Nathan’s Notes from the Northeast

Over the last few month, there have been several significant developments for clean energy progress across the Northeast. One major trend we’ve observed in the region – and across the country – is state legislatures asking their electric utility regulators to take a closer look at net metering.

We strongly support these efforts to conduct data-driven cost and benefits analyses of net metering (and, more broadly, solar) for customers, for the grid and for society as a whole. Throughout the grueling and often years-long process of conducting full analyses, we’re committed to bringing the data-based argument for the net benefit of net metering.

Nathan shares his notes from the field and explains what these decisions mean for solar.

Farm in Vermont with solar panels

Maine’s legislature for the win

In March, the Maine Public Utilities Commission took a huge step backwards for solar in Maine with a very harmful decision. The order set Maine on a path to eliminate net metering, and would allow utilities to actually charge solar customers for the power that they generate on-site.

In issuing the decision, the Commission ignored their own report which showed incredible benefits of solar for everyone in Maine. As a result, the decision is contrary to the best interest of Maine ratepayers.

In response to the Commission, Maine’s legislature passed LD 1504 with overwhelming bipartisan support in the House (105-40) and the Senate (29-6). The bill would reinstate net metering, direct the Commission to conduct another benefit and cost analysis, and report back to the Legislature with recommendations. The bipartisan support in both chambers should be enough to override Governor LePage’s recent veto, if no legislatures change their vote.

We applaud the legislature and the hard work of local advocates, including Natural Resources Council of Maine and Conservation Law Foundation among others, in fighting for Mainers’ solar rights.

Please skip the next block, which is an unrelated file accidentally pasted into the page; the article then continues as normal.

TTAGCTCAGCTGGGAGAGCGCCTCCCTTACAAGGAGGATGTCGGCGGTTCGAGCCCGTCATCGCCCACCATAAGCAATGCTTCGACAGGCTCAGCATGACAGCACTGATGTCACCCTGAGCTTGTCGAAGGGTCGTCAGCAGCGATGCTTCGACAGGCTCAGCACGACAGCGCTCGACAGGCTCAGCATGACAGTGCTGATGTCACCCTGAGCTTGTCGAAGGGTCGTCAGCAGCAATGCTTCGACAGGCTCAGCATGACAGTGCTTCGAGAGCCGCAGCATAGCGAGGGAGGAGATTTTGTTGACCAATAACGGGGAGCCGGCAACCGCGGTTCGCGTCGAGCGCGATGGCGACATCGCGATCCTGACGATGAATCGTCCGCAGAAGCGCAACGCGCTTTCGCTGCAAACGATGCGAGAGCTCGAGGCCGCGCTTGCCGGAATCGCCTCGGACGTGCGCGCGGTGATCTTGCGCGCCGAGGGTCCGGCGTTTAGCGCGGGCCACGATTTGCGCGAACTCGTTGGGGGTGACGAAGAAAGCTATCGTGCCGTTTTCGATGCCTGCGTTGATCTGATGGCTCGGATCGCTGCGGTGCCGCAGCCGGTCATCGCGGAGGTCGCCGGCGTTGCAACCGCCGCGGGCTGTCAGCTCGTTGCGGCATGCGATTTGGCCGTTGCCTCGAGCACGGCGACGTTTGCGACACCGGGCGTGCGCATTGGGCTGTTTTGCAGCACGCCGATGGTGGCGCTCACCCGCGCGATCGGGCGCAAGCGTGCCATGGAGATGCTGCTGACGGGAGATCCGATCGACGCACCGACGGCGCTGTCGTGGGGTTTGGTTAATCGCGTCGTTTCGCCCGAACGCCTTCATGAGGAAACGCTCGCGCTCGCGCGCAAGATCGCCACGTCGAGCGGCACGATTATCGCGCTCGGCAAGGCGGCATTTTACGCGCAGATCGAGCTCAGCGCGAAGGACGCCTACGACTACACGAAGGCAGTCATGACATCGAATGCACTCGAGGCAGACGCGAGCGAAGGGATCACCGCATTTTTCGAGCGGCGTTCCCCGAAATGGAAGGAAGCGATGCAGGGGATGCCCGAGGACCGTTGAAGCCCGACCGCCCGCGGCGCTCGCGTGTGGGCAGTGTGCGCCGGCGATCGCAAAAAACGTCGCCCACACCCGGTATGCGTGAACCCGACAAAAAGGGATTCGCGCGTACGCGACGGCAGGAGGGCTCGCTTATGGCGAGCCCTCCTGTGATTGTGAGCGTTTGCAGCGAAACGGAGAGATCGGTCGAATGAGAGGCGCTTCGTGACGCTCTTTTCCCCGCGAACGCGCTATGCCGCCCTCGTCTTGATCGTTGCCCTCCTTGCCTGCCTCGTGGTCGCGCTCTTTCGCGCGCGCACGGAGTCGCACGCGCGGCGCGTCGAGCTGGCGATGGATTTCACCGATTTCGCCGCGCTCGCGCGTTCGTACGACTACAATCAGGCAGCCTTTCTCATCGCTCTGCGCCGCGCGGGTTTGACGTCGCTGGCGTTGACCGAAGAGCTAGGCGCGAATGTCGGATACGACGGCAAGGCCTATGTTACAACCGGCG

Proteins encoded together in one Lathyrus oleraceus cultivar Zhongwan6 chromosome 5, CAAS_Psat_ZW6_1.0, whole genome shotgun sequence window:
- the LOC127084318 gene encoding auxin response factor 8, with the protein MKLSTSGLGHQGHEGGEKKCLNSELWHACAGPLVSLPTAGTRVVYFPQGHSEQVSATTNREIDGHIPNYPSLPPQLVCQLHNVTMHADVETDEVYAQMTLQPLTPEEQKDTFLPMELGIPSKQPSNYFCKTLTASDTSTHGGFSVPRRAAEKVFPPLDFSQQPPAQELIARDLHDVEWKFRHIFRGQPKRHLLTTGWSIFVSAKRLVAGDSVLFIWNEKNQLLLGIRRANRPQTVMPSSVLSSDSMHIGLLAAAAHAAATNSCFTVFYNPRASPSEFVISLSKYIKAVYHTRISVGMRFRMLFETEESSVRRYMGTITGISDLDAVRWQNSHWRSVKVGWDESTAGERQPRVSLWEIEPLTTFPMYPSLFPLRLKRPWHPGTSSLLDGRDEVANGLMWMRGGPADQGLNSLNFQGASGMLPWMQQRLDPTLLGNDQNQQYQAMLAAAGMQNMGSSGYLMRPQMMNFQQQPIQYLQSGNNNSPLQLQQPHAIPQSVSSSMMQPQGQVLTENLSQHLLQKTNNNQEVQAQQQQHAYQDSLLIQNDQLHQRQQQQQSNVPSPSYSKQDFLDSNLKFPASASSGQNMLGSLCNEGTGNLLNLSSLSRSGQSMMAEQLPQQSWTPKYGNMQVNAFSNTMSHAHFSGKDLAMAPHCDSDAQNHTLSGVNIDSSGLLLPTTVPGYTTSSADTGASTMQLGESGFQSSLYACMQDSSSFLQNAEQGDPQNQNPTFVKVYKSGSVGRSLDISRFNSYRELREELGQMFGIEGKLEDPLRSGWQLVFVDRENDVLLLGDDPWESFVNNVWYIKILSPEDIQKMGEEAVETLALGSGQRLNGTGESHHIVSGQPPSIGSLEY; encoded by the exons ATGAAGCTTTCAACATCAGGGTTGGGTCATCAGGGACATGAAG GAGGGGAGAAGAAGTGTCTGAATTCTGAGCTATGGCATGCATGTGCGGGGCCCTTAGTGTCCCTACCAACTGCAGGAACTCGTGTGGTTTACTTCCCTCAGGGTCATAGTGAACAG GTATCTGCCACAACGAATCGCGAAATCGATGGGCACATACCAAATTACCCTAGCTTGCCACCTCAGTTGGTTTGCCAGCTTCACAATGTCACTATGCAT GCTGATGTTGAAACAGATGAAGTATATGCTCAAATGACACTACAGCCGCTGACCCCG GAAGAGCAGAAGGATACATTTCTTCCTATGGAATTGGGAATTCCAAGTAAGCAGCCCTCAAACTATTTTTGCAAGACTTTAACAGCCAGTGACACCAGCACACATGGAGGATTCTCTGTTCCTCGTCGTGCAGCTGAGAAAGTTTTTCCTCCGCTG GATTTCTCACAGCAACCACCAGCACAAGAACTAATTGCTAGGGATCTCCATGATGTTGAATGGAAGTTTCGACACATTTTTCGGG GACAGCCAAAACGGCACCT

New Hampshire doubles down on net metering

Over the last year, New Hampshire’s Public Utilities Commission has undertaken a process to determine the future of net metering in the Granite State at the direction of the legislature. Vote Solar partnered with the New Hampshire Sustainable Energy Association (NHSEA) and other stakeholders to advocate for full and fair net metering for current and future solar customers.

After more than a year of meetings, testimony, and thorough review of the facts, the Commission issued a final decision last month to preserve net metering and remove caps on the amount of projects that can qualify for net metering.

Most notably, the decision:

  • Grandfathers existing solar systems until the end of 2040;

  • Allows future solar customers to generate electricity and use that electricity on-site over the course of the month (a.k.a. monthly netting of their use and solar generation);

  • Starts a Commission-led process to conduct a benefit and cost analysis;

  • Effectively eliminates the cap on net metering;

  • Split net metering credit value (for systems 100 kW and under) into two parts: distribution and transmission. While the transmission component will continue to earn 100% of the retail rate, the distribution component has been reduced to 25% of the retail rate. (Once the commission conducts the benefits and costs analysis mentioned earlier, the net metering credit for distribution may be adjusted accordingly.)